Hatch’s ACU score relative to his state’s Cook PVI is as bad as Lugar’s.

Did you hear what he said about the Tea party? He doesn’t say tea party by NAME, but everyone knows what he’s talking about.!

Let’s get some new blood in Congress.

    Hatch may not be Lugar however he is McCain the Hobbit-hater and 36 years in the Senate made him insane to the point where he approved Holden, Sunstein and Ruth Bader-Ginsberg.

    Though Palin is entitled to her opinion, I won’t agree with her on Hatch, any more that agreeing with her opinion that McCain is an honorable man because he served. Any honor McCain acquired while serving in the military he corrupted throughout his political life.

    An honorable man would not demean his uniform with a lifetime of corrupt back-door gangery. Like McCain, Hatch should have left politics 8 terms ago.

Not with you on this one, Professor.

1 – As a moderately conservative but fiscally very conservative libertarian, I found Hatch’s comments offensive. I viewed his comments as a threat to punish

2 – I think Hatch is not a reliable conservative coming into his final term, given that he may just want to “stick it” to those who opposed him, especially given his spiteful comments.

I think it is actually more important than ever to support his opponent because of the increased likelihood that he will be a Murkowski type candidate at this point.

3 – His voting record didn’t come right until 2010, when he saw what happened to Bennett. A fair weather friend, again in likely his final term, meaning he doesn’t have to face the voters again.

4 – He did not win over the tea party voters who voted in Mike Lee last time, he worked hard to get his supporters elected precinct committeemen … meaning the local conservatives who supported Mike Lee last time around have not come around on him. That is an important perspective, that the local-feet-on-the-ground that won such a great victory last time around … are not sold on him.

Time to go. By his own words, he has served too many terms.

The fact that Levin and Palin have endorsed him simply means that anyone can make a mistake.

If you want a corporatist authoritarian nation with a balanced budget, support Orrin Hatch.

Crikey! Hatch is the guy Clinton went to for advice on who to nominate to the Supreme Court that the Republicans would find acceptable. Hatch: Ruth Bader Ginsberg.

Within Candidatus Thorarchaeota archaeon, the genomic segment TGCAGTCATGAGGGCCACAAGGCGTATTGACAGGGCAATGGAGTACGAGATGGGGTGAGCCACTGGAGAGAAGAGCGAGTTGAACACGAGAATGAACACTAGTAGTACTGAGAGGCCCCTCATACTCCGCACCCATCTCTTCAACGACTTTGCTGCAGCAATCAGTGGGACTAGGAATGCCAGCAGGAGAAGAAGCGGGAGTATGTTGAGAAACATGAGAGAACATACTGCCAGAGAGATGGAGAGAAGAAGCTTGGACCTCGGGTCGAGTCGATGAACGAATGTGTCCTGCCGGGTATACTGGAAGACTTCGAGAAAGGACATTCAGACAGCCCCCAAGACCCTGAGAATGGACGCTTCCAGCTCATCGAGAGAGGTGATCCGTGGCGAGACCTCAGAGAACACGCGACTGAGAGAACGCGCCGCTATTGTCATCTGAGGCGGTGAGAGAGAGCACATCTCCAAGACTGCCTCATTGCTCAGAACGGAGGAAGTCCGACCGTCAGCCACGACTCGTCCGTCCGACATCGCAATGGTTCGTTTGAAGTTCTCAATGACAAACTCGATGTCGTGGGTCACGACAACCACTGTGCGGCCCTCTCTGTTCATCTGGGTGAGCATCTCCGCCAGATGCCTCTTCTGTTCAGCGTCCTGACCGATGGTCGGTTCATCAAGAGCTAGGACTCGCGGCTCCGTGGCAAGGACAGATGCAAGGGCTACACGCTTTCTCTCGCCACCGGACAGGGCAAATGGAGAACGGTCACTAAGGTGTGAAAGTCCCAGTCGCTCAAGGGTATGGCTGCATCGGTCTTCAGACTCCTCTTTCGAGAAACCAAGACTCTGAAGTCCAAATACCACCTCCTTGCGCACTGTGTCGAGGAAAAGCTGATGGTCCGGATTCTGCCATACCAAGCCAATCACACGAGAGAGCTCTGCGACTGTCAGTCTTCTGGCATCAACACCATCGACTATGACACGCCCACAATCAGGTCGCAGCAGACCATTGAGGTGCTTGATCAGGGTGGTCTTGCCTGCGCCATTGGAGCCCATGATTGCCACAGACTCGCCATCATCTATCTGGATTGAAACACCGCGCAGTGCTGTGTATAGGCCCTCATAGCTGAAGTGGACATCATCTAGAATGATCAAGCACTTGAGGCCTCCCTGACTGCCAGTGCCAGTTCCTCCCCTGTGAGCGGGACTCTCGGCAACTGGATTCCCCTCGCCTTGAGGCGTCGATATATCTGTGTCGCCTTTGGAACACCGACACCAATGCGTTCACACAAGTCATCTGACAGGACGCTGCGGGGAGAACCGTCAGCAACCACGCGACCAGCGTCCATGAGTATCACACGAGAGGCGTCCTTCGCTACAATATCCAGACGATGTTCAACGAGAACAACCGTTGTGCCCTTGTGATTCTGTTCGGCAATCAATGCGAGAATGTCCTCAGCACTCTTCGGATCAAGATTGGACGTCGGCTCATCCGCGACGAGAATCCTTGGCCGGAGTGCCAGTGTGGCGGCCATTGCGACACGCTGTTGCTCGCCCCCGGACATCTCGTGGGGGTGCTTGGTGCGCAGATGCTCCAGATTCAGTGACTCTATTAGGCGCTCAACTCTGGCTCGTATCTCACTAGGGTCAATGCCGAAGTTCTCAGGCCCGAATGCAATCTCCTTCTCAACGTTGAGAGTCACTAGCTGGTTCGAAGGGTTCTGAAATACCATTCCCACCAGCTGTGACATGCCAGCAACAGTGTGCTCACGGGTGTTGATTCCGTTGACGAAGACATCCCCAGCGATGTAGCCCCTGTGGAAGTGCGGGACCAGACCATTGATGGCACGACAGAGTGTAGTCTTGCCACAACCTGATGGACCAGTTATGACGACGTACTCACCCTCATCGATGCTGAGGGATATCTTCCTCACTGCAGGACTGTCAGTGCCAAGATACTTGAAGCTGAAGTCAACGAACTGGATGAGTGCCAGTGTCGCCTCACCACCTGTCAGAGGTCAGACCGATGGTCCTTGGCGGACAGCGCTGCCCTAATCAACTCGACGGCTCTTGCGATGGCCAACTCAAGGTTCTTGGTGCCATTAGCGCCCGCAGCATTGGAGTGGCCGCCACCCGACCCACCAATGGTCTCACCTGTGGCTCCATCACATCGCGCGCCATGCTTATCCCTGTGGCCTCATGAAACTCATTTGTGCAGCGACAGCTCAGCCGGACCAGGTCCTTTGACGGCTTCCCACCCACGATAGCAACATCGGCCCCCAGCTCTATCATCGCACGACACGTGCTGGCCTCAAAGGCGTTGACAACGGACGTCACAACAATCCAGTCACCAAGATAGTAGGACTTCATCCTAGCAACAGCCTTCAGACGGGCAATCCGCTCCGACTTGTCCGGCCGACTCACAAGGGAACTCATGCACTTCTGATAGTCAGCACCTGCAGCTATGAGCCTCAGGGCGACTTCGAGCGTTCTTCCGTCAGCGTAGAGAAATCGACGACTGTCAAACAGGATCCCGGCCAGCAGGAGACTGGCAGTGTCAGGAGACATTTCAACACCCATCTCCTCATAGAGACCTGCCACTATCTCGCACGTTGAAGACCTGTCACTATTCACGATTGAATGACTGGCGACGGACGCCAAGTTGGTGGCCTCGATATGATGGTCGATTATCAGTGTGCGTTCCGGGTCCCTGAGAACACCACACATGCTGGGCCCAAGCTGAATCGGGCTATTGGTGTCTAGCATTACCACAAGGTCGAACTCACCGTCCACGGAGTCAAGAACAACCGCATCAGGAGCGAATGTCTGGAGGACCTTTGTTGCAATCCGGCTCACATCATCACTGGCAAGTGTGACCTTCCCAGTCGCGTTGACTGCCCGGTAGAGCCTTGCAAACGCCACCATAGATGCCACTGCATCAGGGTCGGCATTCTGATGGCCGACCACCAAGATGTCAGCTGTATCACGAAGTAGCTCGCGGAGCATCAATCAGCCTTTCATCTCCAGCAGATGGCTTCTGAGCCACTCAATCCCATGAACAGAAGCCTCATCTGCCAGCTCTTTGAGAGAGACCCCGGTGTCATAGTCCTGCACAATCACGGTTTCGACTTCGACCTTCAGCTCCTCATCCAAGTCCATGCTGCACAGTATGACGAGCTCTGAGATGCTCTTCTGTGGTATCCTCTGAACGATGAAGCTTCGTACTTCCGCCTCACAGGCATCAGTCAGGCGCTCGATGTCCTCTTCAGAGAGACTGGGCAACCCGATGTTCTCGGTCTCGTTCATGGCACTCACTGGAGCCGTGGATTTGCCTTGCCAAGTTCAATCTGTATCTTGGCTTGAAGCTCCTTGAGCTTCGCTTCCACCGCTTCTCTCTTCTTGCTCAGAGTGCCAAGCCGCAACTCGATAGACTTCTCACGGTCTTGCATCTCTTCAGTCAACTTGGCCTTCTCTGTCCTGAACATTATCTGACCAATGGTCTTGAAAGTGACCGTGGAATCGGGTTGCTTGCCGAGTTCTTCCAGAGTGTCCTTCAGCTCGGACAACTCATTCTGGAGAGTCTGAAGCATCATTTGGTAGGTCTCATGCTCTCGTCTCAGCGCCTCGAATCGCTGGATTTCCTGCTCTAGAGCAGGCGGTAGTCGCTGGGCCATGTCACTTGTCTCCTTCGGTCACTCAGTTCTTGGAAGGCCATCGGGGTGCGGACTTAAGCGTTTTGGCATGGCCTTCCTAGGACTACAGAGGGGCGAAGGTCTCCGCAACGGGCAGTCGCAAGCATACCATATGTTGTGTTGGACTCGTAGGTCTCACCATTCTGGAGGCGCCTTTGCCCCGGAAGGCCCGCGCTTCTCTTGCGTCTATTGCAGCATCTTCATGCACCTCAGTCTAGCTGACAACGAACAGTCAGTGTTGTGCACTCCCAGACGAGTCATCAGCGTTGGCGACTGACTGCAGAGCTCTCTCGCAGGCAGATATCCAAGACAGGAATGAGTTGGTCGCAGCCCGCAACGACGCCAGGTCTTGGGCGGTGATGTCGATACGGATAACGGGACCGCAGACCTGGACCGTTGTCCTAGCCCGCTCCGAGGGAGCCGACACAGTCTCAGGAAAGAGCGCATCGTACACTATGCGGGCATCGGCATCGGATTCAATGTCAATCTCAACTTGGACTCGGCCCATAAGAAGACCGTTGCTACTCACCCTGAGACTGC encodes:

I have no idea what motivated you to take this position professor when saying nothing would have sufficed. Hatch is a Ted Kennedy Repubican.

I’m on the bandwagon. 36 years is too long for anybody. The Senate oughtn’t be a fiefdom or a lifetime entitlement. As a candidate who launched his career by attacking entrenched incumbency, Hatch should be the first to realize this and retire.

I think if I were in a run-off election with my “Tea Party” opponent, I’m pretty sure I wouldn’t be calling tea partiers “ultra liars.” Seems a wee bit stupid to me (but I’m beginning to think that is a prerequisite for politicians!).

Yeah professor, not with you on this one though you and I usually run pretty much the same. I really don’t think I would want to vote for someone who wants to punch me in the face for only wanting to be left alone.

Cowboy Curtis | April 23, 2012 at 2:54 pm

I’m going to re-frame the issue a bit:
1) Regardless of candidate, are we going to lose Utah?- No.

2) Who is the most reliable and active conservative in the race?-___________.

The answer to number two seems like the guy to back to me. I don’t know much about his opponent, but I’ve never been a fan of Hatch. But that doesn’t mean he’s not better than the other guy.

I’m all for putting the old bulls out to pasture, just so long as we are trading up. Utah is about as safe a state as we’ve got, so if the other guy is a firebrand, my question is why wouldn’t we back him? If for no other reason than to put the other old bulls on notice that they’d better straighten up and fly right, or else.

BannedbytheGuardian | April 23, 2012 at 7:55 pm